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Converse has partnered with its LGBTQIA+ community to create a new Pride collection that celebrates coming out

WORDS BY JONTI RIDLEY

I’m coming out.

I’ve said it before and I’ll say it again: when a brand legitimately engages with the queer community to create Pride collections, it puts a flutter in my queer heart. The engagement (or lack thereof) shows, every single time.  

For those not in the rainbow loop, coming out is a lot. Even in the most supportive of families, in the most progressive of cities, that fear that the ones you love and care about will reject you based on the preference of people you prefer to kiss has a huge effect on you. It feels this way from the moment that gay lightbulb goes off in your head until you’ve come out to every man and his dog. 


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And that’s the hypothetical where you live in an aggressively accepting environment – imagine the reality where you discover those people you love choose to no longer love you based on a kissing preference you have no choice over. As I said, it’s a lot.

With this in mind, this year Converse has partnered with the LGBTQIA+ members of its All Stars community to create a new Pride collection celebrating the queer collective trauma of coming out (but in a cute way).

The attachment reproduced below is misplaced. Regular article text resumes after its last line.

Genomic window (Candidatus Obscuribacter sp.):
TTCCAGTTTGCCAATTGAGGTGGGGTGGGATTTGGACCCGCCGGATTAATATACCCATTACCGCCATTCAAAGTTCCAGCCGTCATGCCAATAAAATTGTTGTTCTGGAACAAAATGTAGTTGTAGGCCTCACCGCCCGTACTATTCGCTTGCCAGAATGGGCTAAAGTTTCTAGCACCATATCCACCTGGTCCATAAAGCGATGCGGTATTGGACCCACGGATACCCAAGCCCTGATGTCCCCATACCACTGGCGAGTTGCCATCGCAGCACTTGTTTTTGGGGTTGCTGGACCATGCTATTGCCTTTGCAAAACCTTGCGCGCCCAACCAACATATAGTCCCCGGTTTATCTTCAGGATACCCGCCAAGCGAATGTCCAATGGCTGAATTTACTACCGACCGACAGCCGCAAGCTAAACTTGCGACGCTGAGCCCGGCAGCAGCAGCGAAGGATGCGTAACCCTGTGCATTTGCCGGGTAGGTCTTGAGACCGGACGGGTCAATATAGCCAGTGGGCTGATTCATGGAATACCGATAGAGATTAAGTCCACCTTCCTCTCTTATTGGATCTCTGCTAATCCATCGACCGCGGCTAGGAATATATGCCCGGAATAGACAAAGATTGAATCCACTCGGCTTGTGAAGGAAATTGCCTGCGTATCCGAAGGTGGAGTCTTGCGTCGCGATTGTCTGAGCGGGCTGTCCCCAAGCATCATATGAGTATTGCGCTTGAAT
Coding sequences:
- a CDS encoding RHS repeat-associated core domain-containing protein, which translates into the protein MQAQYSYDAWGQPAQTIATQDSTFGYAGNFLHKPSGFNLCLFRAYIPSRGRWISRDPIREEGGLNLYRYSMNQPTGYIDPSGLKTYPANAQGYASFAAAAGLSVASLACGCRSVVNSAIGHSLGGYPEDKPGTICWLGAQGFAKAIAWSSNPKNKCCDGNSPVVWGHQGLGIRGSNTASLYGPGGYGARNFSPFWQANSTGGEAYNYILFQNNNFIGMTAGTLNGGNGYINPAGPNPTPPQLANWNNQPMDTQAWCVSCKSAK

The common denominator between Converse’s All Star LGBTQIA+ members across the globe was the evolution they went through, not only during this coming out phase, but throughout their entire experience as a queer person as their identities went through the blender of life.

The ‘Find Your Pride’ mural that stretches across a number of designs, from shoes to bucket hats, visually illustrates the queer journey, from the struggles and darker times (particularly early on) to the rainbow waiting for you on the other side. Finding your pride looks different for everyone but the rainbow road is always the right path. 

The ‘Jack Purcell Pro Pride’ print by Alexis Sablone is a clean and crisp alternative to those who don’t want to deck themselves out in rainbow (and that’s okay, personally speaking I’m not a huge rainbow fan. Sensory wise I find it very overwhelming and it’s just not for me. PSA: not all queers enjoy rainbow). This iteration drops a little later, landing June 4. 

The super special thing about this design is the quilting texture in the body. In fact, there’s not just quilting, but authentic gay history (!!!). The ‘Lambda Emboss’ pattern stitched into the side of those Jack Purcell Pros is a tasteful nod to the emblem that was originally used by the LGBTQIA+ community in the 1970s to identify each other without fear of persecution, which is obviously very cool. 

Unsurprisingly, my favourites are the All Star’s 70s design. This is the first time in a very long time that I’ve really, really liked a Pride piece and feel it would actually make sense in my wardrobe. It features a recycled beige canvas base with a muted rainbow in a ’70s graphic ribbon and it’s EMBROIDERED. I haven’t even mentioned the semi-translucent gummy sole. I love them. 10/10, would cop.

If you feel equally as obsessed with the Converse All Stars, or any of the 2021 Pride collection, you can cop your own on Converse’s website here. 

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